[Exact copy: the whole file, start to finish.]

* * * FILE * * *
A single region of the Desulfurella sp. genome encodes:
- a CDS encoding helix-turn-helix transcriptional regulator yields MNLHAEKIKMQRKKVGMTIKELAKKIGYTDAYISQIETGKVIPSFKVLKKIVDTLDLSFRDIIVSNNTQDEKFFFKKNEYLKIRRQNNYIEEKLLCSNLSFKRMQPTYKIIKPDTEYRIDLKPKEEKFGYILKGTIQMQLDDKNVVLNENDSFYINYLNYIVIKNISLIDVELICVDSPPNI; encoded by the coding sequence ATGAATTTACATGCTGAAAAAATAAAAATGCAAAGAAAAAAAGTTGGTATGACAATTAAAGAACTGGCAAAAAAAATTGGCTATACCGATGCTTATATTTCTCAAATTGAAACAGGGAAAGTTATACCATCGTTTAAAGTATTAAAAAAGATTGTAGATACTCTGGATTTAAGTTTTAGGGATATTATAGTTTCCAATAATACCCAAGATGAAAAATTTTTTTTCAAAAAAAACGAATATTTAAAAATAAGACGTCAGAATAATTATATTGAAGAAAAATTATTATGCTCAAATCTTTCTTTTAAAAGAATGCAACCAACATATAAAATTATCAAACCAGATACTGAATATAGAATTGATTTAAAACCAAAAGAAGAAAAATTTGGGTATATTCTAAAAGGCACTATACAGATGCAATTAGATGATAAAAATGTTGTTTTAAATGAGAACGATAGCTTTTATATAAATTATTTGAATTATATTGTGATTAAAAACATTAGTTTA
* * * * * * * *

A single region of the Desulfurella sp. genome encodes:
- a CDS encoding helix-turn-helix transcriptional regulator yields MNLHAEKIKMQRKKVGMTIKELAKKIGYTDAYISQIETGKVIPSFKVLKKIVDTLDLSFRDIIVSNNTQDEKFFFKKNEYLKIRRQNNYIEEKLLCSNLSFKRMQPTYKIIKPDTEYRIDLKPKEEKFGYILKGTIQMQLDDKNVVLNENDSFYINYLNYIVIKNISLIDVELICVDSPPNI; encoded by the coding sequence ATGAATTTACATGCTGAAAAAATAAAAATGCAAAGAAAAAAAGTTGGTATGACAATTAAAGAACTGGCAAAAAAAATTGGCTATACCGATGCTTATATTTCTCAAATTGAAACAGGGAAAGTTATACCATCGTTTAAAGTATTAAAAAAGATTGTAGATACTCTGGATTTAAGTTTTAGGGATATTATAGTTTCCAATAATACCCAAGATGAAAAATTTTTTTTCAAAAAAAACGAATATTTAAAAATAAGACGTCAGAATAATTATATTGAAGAAAAATTATTATGCTCAAATCTTTCTTTTAAAAGAATGCAACCAACATATAAAATTATCAAACCAGATACTGAATATAGAATTGATTTAAAACCAAAAGAAGAAAAATTTGGGTATATTCTAAAAGGCACTATACAGATGCAATTAGATGATAAAAATGTTGTTTTAAATGAGAACGATAGCTTTTATATAAATTATTTGAATTATATTGTGATTAAAAACATTAGTTTA